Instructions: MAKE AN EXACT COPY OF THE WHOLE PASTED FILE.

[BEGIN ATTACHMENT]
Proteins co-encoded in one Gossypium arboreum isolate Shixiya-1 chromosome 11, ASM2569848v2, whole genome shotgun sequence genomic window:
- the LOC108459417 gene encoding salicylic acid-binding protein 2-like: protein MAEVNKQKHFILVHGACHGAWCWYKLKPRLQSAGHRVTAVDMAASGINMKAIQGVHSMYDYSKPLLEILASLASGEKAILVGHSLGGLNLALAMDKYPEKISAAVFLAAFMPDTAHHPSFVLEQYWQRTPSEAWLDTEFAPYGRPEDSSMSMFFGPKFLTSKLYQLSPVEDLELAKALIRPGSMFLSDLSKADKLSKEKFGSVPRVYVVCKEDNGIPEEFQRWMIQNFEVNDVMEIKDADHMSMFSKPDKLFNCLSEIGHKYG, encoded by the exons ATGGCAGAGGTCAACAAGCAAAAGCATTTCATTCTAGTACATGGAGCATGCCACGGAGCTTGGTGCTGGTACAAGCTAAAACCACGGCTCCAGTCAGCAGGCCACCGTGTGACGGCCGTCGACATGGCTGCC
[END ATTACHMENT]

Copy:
Proteins co-encoded in one Gossypium arboreum isolate Shixiya-1 chromosome 11, ASM2569848v2, whole genome shotgun sequence genomic window:
- the LOC108459417 gene encoding salicylic acid-binding protein 2-like: protein MAEVNKQKHFILVHGACHGAWCWYKLKPRLQSAGHRVTAVDMAASGINMKAIQGVHSMYDYSKPLLEILASLASGEKAILVGHSLGGLNLALAMDKYPEKISAAVFLAAFMPDTAHHPSFVLEQYWQRTPSEAWLDTEFAPYGRPEDSSMSMFFGPKFLTSKLYQLSPVEDLELAKALIRPGSMFLSDLSKADKLSKEKFGSVPRVYVVCKEDNGIPEEFQRWMIQNFEVNDVMEIKDADHMSMFSKPDKLFNCLSEIGHKYG, encoded by the exons ATGGCAGAGGTCAACAAGCAAAAGCATTTCATTCTAGTACATGGAGCATGCCACGGAGCTTGGTGCTGGTACAAGCTAAAACCACGGCTCCAGTCAGCAGGCCACCGTGTGACGGCCGTCGACATGGCTGCC